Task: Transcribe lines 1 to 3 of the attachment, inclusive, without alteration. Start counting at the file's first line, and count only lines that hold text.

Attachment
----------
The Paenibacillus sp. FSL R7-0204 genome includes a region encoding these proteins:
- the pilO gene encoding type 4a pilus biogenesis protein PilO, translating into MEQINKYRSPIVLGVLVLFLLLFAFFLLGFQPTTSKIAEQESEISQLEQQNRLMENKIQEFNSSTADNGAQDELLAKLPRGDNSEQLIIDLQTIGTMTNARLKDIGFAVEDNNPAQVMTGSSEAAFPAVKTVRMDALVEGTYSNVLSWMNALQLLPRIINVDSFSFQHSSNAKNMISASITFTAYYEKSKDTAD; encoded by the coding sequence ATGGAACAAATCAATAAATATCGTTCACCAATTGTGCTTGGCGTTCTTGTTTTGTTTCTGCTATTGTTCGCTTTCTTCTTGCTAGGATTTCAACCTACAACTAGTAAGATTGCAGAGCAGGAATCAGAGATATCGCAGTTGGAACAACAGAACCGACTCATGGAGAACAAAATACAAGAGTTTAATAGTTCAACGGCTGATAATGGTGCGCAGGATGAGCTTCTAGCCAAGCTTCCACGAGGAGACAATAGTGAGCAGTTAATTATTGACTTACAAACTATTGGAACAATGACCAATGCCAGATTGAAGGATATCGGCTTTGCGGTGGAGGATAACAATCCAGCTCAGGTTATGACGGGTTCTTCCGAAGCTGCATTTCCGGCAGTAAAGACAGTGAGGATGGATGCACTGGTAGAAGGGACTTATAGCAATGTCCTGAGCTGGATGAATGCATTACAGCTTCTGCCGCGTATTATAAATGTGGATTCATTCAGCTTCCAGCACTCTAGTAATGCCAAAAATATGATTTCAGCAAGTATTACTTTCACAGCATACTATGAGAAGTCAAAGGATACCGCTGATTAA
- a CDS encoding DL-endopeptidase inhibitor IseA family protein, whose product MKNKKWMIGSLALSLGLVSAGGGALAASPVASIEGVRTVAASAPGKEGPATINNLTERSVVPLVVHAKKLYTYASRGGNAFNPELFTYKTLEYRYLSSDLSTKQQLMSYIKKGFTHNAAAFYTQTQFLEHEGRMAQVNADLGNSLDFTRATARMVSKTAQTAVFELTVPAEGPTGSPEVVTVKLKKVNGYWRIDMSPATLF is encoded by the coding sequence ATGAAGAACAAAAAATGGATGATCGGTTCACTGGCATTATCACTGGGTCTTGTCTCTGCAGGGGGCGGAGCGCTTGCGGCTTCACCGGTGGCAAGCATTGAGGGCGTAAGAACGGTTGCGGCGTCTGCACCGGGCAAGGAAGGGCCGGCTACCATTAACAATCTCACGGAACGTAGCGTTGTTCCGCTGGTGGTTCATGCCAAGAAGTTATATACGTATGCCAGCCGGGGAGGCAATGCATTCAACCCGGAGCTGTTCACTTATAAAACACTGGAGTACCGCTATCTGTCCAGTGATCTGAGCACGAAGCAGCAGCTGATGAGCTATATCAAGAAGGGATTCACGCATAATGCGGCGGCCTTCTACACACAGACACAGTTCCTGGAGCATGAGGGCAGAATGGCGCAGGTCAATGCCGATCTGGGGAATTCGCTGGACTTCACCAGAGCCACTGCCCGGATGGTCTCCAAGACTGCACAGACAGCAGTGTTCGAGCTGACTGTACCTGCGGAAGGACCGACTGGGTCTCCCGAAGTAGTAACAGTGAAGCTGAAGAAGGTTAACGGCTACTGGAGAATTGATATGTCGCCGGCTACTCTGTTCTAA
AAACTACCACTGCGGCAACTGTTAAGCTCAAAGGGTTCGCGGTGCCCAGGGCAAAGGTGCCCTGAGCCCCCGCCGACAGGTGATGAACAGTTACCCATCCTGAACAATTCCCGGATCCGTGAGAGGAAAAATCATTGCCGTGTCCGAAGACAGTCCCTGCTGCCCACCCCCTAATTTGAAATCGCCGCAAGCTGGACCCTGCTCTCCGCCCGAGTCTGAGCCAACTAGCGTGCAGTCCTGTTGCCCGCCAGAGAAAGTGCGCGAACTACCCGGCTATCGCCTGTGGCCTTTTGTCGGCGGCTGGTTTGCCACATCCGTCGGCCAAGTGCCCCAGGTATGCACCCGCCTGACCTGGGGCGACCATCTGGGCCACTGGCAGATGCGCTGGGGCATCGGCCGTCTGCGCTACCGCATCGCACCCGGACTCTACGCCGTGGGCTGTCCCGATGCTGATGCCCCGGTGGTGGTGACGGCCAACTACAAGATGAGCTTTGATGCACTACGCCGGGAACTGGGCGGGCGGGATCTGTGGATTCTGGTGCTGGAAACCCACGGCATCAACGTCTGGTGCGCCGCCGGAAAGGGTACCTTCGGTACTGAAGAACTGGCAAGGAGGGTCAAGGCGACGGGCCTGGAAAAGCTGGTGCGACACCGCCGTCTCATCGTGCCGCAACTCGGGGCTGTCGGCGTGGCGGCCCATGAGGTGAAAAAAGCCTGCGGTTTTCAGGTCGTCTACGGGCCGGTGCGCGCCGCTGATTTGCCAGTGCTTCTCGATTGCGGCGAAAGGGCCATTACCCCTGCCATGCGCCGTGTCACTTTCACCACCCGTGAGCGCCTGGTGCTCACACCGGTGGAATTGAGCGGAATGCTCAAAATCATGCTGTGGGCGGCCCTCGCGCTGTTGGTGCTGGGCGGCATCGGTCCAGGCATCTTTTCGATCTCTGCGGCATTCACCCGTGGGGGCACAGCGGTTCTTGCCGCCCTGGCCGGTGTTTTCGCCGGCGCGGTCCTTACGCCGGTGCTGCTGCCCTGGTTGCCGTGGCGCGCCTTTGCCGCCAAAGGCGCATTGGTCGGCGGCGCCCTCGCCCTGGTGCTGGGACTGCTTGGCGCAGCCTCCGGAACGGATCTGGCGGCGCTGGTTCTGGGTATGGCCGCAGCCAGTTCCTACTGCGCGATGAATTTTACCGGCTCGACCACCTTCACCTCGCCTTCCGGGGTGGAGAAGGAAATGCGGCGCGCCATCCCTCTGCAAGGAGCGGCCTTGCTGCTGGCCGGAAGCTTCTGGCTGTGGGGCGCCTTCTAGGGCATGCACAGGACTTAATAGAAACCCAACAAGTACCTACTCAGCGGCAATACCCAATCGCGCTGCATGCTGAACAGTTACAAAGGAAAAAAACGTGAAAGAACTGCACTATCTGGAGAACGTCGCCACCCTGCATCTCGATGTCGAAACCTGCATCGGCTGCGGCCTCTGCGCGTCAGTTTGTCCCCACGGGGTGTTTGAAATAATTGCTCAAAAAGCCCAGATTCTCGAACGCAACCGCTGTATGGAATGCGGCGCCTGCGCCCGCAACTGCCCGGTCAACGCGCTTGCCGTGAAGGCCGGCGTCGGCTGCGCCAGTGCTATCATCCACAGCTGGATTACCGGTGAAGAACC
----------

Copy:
The Paenibacillus sp. FSL R7-0204 genome includes a region encoding these proteins:
- the pilO gene encoding type 4a pilus biogenesis protein PilO, translating into MEQINKYRSPIVLGVLVLFLLLFAFFLLGFQPTTSKIAEQESEISQLEQQNRLMENKIQEFNSSTADNGAQDELLAKLPRGDNSEQLIIDLQTIGTMTNARLKDIGFAVEDNNPAQVMTGSSEAAFPAVKTVRMDALVEGTYSNVLSWMNALQLLPRIINVDSFSFQHSSNAKNMISASITFTAYYEKSKDTAD; encoded by the coding sequence ATGGAACAAATCAATAAATATCGTTCACCAATTGTGCTTGGCGTTCTTGTTTTGTTTCTGCTATTGTTCGCTTTCTTCTTGCTAGGATTTCAACCTACAACTAGTAAGATTGCAGAGCAGGAATCAGAGATATCGCAGTTGGAACAACAGAACCGACTCATGGAGAACAAAATACAAGAGTTTAATAGTTCAACGGCTGATAATGGTGCGCAGGATGAGCTTCTAGCCAAGCTTCCACGAGGAGACAATAGTGAGCAGTTAATTATTGACTTACAAACTATTGGAACAATGACCAATGCCAGATTGAAGGATATCGGCTTTGCGGTGGAGGATAACAATCCAGCTCAGGTTATGACGGGTTCTTCCGAAGCTGCATTTCCGGCAGTAAAGACAGTGAGGATGGATGCACTGGTAGAAGGGACTTATAGCAATGTCCTGAGCTGGATGAATGCATTACAGCTTCTGCCGCGTATTATAAATGTGGATTCATTCAGCTTCCAGCACTCTAGTAATGCCAAAAATATGATTTCAGCAAGTATTACTTTCACAGCATACTATGAGAAGTCAAAGGATACCGCTGATTAA
- a CDS encoding DL-endopeptidase inhibitor IseA family protein, whose product MKNKKWMIGSLALSLGLVSAGGGALAASPVASIEGVRTVAASAPGKEGPATINNLTERSVVPLVVHAKKLYTYASRGGNAFNPELFTYKTLEYRYLSSDLSTKQQLMSYIKKGFTHNAAAFYTQTQFLEHEGRMAQVNADLGNSLDFTRATARMVSKTAQTAVFELTVPAEGPTGSPEVVTVKLKKVNGYWRIDMSPATLF is encoded by the coding sequence ATGAAGAACAAAAAATGGATGATCGGTTCACTGGCATTATCACTGGGTCTTGTCTCTGCAGGGGGCGGAGCGCTTGCGGCTTCACCGGTGGCAAGCATTGAGGGCGTAAGAACGGTTGCGGCGTCTGCACCGGGCAAGGAAGGGCCGGCTACCATTAACAATCTCACGGAACGTAGCGTTGTTCCGCTGGTGGTTCATGCCAAGAAGTTATATACGTATGCCAGCCGGGGAGGCAATGCATTCAACCCGGAGCTGTTCACTTATAAAACACTGGAGTACCGCTATCTGTCCAGTGATCTGAGCACGAAGCAGCAGCTGATGAGCTATATCAAGAAGGGATTCACGCATAATGCGGCGGCCTTCTACACACAGACACAGTTCCTGGAGCATGAGGGCAGAATGGCGCAGGTCAATGCCGATCTGGGGAATTCGCTGGACTTCACCAGAGCCACTGCCCGGATGGTCTCCAAGACTGCACAGACAGCAGTGTTCGAGCTGACTGTACCTGCGGAAGGACCGACTGGGTCTCCCGAAGTAGTAACAGTGAAGCTGAAGAAGGTTAACGGCTACTGGAGAATTGATATGTCGCCGGCTACTCTGTTCTAA